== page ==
A multibillion-dollar SPAC deal? Check. An international acquisition? Check. An mRNA vaccine production “breakthrough?” Ginkgo Bioworks says it has that, too.
With its latest manufacturing update, Ginkgo is angling to keep its messenger RNA insights relevant well beyond the pandemic.
After partnering with biomanufacturing expert Aldevron earlier this year, Ginkgo and its collaborator notched a win in the red-hot mRNA manufacturing field, the companies said early Tuesday. Specifically, they’ve worked out a way to boost production yields of the vaccinia capping enzyme (VCE), which is used to make mRNA vaccines and therapeutics. Ginkgo and Aldevron’s VCE manufacturing approach is more than 10 times more efficient than the prior process, the partners said in a release.
Following the mRNA advance, Aldevron is snagging exclusive rights to the protocol conditions of the new VCE process, the partners said. The development signals an “exciting milestone” for Ginkgo as it wades ever deeper into the pharma realm, CEO Jason Kelly said in a statement.
While much of the attention around pandemic supply shortages has focused on things like syringes and fermentation bags, Ginkgo chose to set its sights on molecular biology, Patrick Boyle, head of codebase at Ginkgo Bioworks, said in an interview. VCEs are in high demand thanks to their role in mRNA vaccine production, and they’re a component that Ginkgo figured it could focus on with its cell programming platform, Boyle said.
Ginkgo launched in 2009 with the goal to develop a platform that eases the cell engineering process. The company initially applied the platform to products such as pesticides and perfumes but has increasingly been exploring its approach in the pharmaceutical sector. Early last year, the company teamed up with Moderna to help the biotech with process optimization for raw materials used to make its mRNA vaccines. Elsewhere, Ginkgo is working with Roche to develop therapies against antibiotic-resistant bacteria.
Flipping back to mRNA, the challenge around VCEs, to hear Boyle tell it, is figuring out how to produce the component at unprecedented scales. Back at the start of 2020, there were “maybe about a hundred thousand people worldwide” who’d ever been dosed with mRNA, Boyle said. Now, Pfizer-BioNTech and Moderna are producing billions of doses.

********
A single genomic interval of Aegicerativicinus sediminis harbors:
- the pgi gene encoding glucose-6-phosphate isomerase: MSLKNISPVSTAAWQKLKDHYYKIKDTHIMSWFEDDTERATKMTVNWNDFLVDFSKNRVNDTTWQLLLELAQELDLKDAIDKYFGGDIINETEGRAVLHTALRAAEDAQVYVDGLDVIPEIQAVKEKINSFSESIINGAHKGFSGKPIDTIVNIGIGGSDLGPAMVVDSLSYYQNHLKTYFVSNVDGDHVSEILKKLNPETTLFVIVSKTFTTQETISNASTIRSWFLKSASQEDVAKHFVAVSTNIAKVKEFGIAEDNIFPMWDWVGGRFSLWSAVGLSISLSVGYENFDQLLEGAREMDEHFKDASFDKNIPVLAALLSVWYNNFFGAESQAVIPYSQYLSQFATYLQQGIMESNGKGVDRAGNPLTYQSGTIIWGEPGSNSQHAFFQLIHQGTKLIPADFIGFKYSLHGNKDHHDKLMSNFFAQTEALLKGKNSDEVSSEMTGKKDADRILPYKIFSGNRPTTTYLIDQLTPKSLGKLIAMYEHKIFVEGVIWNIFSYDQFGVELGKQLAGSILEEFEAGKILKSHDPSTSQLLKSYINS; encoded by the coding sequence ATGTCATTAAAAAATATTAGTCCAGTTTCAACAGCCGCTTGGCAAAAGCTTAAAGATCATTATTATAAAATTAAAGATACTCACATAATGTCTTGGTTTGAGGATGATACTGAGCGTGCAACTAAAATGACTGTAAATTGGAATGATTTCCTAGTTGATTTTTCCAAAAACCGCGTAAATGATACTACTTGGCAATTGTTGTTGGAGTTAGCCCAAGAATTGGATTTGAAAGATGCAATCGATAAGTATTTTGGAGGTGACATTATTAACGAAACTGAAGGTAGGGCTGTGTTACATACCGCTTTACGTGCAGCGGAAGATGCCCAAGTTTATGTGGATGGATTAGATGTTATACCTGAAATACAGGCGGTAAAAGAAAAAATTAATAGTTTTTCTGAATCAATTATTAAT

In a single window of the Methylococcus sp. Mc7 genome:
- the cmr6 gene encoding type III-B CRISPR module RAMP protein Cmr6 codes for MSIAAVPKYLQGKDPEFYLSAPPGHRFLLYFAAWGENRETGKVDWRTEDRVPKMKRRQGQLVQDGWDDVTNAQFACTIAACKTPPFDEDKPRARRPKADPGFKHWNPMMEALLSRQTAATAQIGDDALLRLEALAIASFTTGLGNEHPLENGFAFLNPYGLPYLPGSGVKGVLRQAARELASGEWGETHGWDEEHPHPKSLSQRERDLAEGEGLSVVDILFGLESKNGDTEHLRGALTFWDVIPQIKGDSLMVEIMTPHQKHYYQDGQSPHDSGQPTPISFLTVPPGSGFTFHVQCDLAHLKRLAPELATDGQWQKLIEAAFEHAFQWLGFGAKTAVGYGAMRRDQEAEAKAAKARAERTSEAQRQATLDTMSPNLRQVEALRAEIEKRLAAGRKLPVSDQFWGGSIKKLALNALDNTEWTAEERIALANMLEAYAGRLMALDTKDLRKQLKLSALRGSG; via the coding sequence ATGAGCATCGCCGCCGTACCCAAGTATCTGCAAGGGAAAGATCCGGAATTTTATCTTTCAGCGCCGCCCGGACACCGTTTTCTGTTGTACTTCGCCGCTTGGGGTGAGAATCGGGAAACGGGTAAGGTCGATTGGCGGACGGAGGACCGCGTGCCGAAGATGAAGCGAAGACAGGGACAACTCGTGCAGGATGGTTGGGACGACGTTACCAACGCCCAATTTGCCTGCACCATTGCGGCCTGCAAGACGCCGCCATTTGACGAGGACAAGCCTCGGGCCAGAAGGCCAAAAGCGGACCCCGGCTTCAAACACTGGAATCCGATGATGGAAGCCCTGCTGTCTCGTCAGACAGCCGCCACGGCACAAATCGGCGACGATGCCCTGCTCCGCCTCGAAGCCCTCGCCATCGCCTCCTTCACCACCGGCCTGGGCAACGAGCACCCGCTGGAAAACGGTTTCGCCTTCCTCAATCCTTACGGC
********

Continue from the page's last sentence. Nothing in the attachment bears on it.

In a nutshell, VCEs help the body recognize foreign mRNA. While a person’s body recognizes its own mRNA, mRNA delivered with a vaccine but without the cap would be seen as foreign and therefore be degraded. Essentially, the capping enzyme makes the shot “more human, such that it can be translated properly by your body,” Boyle said.
Under their partnership, the companies have been able to deliver a more than tenfold improvement in production output, measured in the amount of protein that’s recoverable from the entire process, Boyle said.
“If you were to grow this in a fermenter before and after the optimization, you get 10 times more product from our process,” he explained.
One of the challenges around mRNA vaccine production—and part of the reason manufacturing yields are so important—is that there’s “only so much fermentation capacity” available. If you can take a single raw material and get 10 times more of that product out of the same facility, manufacturers can lower costs and improve production timelines, Boyle said.
The most obvious application right now is for COVID-19 vaccines, but, “if we can continue to increase the scale and lower the cost of goods for making mRNA therapeutics writ large, there are lots of other opportunities beyond COVID as well,” Boyle said.
Aldevron already includes VCEs in its catalogue, so the Ginkgo team-up has primarily focused on improving manufacturing output, Boyle said. The partnership has the potential to address the entire mRNA market, and Ginkgo figures Aldevron already has a “sales channel” in place thanks to its relationships with vaccine producers like Moderna, he added.
For its part of the deal, Ginkgo helped provide “rapid prototyping,” Boyle said. The company’s bread-and-butter specialty is being able to “iterate through many hundreds of different genetic designs to try and develop an improvement,” he said. Aldevron, meanwhile, made sure that design translated well into manufacturing, he added.
It’s a common credo in the synthetic biology space that it’s tough to scale things. While it’s by no means easy, the partners’ work shows “when there’s an urgent need to scale something quickly, that two technology platforms like Ginkgo’s and Aldevron’s can get together and make that happen,” Boyle said.
by Fraiser Kansteiner
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